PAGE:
The basic concept behind it is that most “classic” dance music is so formulaic it should be easy for a computer to generate. Generating all patterns and sequences from a small set of rules the unit is able to deliver new and original tracks in realtime.
The original implementation ran autonomously but the tracks lacked the (often criticized as predictable) build up/down structure so critical in forming a flow. Rather than trying to implement such a complex concept in such a simple and elegant piece of code I decided this task should be performed by a human.
Here’s what it sounds like using a trance sound set:[display_podcast]
Infinite Horizon features 5 sequencer channels:
- Chord This forms the base from which all the other sequencers derive their notes.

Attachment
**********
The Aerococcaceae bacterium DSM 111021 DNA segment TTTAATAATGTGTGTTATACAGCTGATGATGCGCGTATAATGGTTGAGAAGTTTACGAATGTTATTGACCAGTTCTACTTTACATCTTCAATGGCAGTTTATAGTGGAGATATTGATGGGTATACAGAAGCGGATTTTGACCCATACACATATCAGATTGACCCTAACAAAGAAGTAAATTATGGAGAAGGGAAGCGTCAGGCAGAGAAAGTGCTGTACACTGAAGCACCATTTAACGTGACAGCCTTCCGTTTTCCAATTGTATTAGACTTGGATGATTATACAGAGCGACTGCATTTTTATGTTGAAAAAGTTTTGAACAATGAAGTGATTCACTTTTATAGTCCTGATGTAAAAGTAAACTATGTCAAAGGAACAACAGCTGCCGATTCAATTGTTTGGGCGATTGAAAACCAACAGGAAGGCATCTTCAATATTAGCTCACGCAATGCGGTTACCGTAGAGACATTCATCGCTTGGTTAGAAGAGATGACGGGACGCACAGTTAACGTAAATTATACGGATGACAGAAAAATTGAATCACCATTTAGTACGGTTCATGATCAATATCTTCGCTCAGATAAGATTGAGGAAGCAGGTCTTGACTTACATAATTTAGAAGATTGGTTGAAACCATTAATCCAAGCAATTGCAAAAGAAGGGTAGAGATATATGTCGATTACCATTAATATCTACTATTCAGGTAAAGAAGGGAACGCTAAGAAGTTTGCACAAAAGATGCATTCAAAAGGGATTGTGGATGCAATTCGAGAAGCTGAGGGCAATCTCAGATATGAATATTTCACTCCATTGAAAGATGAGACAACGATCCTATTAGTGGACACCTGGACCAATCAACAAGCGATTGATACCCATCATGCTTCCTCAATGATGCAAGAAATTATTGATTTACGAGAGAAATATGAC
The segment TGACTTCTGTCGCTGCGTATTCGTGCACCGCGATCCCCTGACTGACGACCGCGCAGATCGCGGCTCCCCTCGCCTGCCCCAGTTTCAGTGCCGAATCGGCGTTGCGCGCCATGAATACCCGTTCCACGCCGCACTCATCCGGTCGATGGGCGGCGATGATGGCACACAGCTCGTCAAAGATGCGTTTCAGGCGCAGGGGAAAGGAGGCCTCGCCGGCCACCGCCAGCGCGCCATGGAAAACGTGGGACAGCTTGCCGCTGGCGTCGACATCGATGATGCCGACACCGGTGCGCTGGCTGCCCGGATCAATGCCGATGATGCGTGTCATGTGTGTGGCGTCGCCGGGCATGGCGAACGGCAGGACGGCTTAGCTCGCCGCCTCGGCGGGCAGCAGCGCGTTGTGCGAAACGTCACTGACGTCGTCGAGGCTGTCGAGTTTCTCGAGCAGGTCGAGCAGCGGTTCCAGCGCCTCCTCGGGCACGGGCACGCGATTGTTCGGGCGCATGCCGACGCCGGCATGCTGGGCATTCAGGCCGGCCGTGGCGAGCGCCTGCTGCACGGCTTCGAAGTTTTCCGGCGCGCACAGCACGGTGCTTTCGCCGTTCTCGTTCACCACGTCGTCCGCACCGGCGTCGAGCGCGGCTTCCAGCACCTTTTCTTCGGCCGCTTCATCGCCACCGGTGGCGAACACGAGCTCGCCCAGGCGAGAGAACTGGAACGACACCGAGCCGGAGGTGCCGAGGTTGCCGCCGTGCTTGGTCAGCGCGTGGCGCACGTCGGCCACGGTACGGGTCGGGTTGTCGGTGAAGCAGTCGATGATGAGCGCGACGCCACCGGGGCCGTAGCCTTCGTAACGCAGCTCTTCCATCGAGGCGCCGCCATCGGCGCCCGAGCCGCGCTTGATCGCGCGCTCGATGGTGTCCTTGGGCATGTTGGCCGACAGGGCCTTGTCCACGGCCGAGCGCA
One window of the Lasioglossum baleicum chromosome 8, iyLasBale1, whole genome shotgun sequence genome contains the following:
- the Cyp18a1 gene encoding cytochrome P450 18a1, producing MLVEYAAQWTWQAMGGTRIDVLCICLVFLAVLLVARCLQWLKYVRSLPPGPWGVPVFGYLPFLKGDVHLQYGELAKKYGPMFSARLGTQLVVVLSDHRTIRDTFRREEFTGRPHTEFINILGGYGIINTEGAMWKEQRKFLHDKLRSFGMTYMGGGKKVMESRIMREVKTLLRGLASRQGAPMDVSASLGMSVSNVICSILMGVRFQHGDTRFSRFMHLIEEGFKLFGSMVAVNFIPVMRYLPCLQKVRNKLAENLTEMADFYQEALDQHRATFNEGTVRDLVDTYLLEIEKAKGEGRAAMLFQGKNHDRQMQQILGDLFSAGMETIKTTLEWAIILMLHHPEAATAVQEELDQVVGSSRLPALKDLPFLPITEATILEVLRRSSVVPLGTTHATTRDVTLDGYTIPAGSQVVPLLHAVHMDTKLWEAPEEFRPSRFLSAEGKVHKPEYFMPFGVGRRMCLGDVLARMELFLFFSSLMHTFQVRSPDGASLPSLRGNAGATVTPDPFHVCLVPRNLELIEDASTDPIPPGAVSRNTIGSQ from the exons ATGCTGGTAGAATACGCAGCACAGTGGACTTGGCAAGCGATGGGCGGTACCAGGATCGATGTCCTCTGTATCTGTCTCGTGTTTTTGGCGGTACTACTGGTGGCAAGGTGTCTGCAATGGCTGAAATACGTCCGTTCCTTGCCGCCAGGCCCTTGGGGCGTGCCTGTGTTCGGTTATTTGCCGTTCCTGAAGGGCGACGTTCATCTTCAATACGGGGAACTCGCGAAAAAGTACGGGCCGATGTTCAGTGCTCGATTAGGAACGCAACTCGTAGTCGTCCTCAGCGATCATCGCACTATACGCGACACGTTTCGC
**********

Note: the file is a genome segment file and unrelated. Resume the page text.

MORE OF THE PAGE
- Lead 1 The most complex of the channels, it is capable of generating different length patterns and variations on loops of the pattern.
- Lead 2 Based loosely on Roland’s TB-303 sequencer, ties and slides included.
- Bass 1 The most simple of the channels, it was the basis for and shares all of its code with Lead 1.
- Bass 2 Similar to Lead 2 but biased specifically for basslines.
As the picture shows, the controls are minimal. The big red button arms all channels to generate new patterns at the end of the 8 bars, effectively creating a new track. For each of the 5 channels, there are 3 controls:
- Mute Deferred latching switch with LED indicator.
- Forward/Back Generates a new pattern or restores the previous one.
- Clock Shift Slides the clock by a 16th for that channel.
This is not a commercial product at this time, but goes into the ‘Unobtanium’ category.
What do you think of the idea of generative sequencers? Do you see this as a crutch for creating more formulaic dance music or as a useful live performance and compositional tool?